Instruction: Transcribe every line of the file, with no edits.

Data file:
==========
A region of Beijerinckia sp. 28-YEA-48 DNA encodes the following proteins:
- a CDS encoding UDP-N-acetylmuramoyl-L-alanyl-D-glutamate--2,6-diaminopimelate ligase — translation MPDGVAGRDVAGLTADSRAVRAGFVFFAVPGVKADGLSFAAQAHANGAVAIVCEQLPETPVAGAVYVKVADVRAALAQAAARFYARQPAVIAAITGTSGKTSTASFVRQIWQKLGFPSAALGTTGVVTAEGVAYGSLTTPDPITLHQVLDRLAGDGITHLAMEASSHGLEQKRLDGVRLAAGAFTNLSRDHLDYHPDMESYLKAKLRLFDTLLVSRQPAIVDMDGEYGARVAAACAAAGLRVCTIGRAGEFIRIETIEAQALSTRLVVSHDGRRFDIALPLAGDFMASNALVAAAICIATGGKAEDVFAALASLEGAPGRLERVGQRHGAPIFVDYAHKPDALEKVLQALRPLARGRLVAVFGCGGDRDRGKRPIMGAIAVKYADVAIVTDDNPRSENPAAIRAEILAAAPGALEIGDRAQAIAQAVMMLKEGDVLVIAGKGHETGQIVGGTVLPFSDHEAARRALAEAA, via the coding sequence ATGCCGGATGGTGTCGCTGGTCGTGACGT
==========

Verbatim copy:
A region of Beijerinckia sp. 28-YEA-48 DNA encodes the following proteins:
- a CDS encoding UDP-N-acetylmuramoyl-L-alanyl-D-glutamate--2,6-diaminopimelate ligase — translation MPDGVAGRDVAGLTADSRAVRAGFVFFAVPGVKADGLSFAAQAHANGAVAIVCEQLPETPVAGAVYVKVADVRAALAQAAARFYARQPAVIAAITGTSGKTSTASFVRQIWQKLGFPSAALGTTGVVTAEGVAYGSLTTPDPITLHQVLDRLAGDGITHLAMEASSHGLEQKRLDGVRLAAGAFTNLSRDHLDYHPDMESYLKAKLRLFDTLLVSRQPAIVDMDGEYGARVAAACAAAGLRVCTIGRAGEFIRIETIEAQALSTRLVVSHDGRRFDIALPLAGDFMASNALVAAAICIATGGKAEDVFAALASLEGAPGRLERVGQRHGAPIFVDYAHKPDALEKVLQALRPLARGRLVAVFGCGGDRDRGKRPIMGAIAVKYADVAIVTDDNPRSENPAAIRAEILAAAPGALEIGDRAQAIAQAVMMLKEGDVLVIAGKGHETGQIVGGTVLPFSDHEAARRALAEAA, via the coding sequence ATGCCGGATGGTGTCGCTGGTCGTGACGT